For example, if we examine every placement composition that English as a Second Language (ESL) students write, we could potentially investigate anything from differences between speakers of different first languages (Chinese vs. Arabic speakers, for example) or at what point in students’ learning specific grammatical errors no longer appear indicating that they have learned how to produce a specific structure.  Building and analyzing our own corpus could lead us to a big data-informed curriculum as well as to research opportunities for other language educators and linguists.  Attending this conference helped to connect me to people who can help us build this corpus.

I was able to attend the 2013 CALICO Conference through the generous support of ESL Programs and the Department of Teaching and Learning in the College of Education and Human Ecology at The Ohio State University.  I also received matching funds from an OSU eLearning Professional Development grant.  For move information on this grant, visit http://ocio.osu.edu/blog/grants/apply/pd-grant-application/.

This post was originally published on OSU’s Digital Union blog.

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Open Music: Old Shanghai

In December 2012, Beck Hansen released an album called Song Reader in an extremely traditional way: on sheet music.  Best known for genre-bending songs such as Loser and Where It’s At, Beck is going blazing another new trail by reaching back to a format that predates recorded audio.  But, why?

Well, in an age of Instructables, MakerBots, and GarageBand, making things has never seemed less intimidating.  And with YouTube, you’ve got a way to share your creations whether you’ve played a song on your piano or mashed up a couple of hit songs into something new.

Beck talks about the audience involvement aspect of this album in an interview on the publisher’s website:

These songs are meant to be pulled apart and reshaped. The idea of them being played by choirs, brass bands, string ensembles, anything outside of traditional rock-band constructs—it’s interesting because it’s outside of where my songs normally exist. I thought a lot about making these songs playable and approachable, but still musically interesting. I think some of the best covers will reimagine the chord structure, take liberties with the melodies, the phrasing, even the lyrics themselves. There are no rules in interpretation.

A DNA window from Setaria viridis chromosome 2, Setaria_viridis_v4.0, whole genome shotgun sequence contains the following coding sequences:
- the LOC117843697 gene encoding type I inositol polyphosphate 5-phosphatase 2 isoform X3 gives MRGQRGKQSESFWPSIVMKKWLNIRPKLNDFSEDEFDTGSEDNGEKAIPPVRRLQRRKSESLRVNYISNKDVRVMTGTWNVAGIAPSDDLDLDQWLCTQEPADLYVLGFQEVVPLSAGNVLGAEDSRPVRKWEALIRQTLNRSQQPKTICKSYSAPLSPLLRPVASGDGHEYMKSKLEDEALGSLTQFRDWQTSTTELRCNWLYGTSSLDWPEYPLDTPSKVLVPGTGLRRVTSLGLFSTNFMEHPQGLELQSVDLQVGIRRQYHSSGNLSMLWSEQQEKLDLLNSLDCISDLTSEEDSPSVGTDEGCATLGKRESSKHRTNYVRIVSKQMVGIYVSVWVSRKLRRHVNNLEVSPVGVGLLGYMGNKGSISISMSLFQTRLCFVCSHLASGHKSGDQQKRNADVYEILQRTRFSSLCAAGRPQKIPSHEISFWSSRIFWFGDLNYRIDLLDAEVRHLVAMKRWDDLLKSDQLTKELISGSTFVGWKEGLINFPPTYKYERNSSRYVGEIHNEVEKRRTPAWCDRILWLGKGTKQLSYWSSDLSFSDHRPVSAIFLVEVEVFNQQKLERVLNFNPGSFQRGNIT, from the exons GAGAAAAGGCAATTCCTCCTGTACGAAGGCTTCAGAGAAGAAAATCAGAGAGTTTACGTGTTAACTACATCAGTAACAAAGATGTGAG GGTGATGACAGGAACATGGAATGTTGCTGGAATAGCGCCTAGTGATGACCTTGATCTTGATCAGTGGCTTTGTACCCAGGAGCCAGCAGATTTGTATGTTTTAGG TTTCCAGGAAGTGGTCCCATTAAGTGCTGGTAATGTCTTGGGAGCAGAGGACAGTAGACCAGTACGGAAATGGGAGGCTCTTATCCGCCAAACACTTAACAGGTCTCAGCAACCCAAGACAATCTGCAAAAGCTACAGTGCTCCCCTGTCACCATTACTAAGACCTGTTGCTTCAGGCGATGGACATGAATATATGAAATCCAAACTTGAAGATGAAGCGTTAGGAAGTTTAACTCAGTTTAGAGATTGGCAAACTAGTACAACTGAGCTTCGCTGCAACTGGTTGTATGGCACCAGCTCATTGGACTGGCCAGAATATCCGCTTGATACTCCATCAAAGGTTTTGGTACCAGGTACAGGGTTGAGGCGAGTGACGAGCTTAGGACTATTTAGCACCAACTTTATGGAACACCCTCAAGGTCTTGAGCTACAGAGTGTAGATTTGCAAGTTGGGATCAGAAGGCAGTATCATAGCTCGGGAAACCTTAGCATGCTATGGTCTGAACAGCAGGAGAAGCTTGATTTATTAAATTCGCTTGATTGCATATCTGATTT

In education, we talk about Massively Open Online Courses (MOOCs). Beck has released an album that is completely open to interpretation and assembly by the user. By trusting and empowering his listeners to participate in his music, Beck has created something much larger than just twenty songs.  He has created a community.

Anyone can post their version of one of these songs to Song Reader.net via YouTube or Soundcloud.  As more songs are performed and uploaded, each work will form a kind of dialog and interaction with each one influencing the next.

Why mention this on ESL Technology.com?  There are some parallels between this open approach to making an album and the open education movement.  Trusting your students and empowering them to make decisions can be very scary — for both teachers and students. Letting students choose their own projects and then working with them to make sure the projects fit the curriculum is more difficult and time consuming, but it’s a process that can really infuse students with a sense of ownership over their work. Being responsible for their own learning is an important lesson for all students.

Opening your classroom to the real world (by making student videos and blog posts public, for example) can also be a scary, but rewarding, opportunity. Teaching in an open environment also means preparing students for the challenges in that real world — teaching strategies for dealing with griefers and phishing attacks, for example — which is probably some of the most useful learning they can carry forward from your classroom.  They all have to join the real world eventually.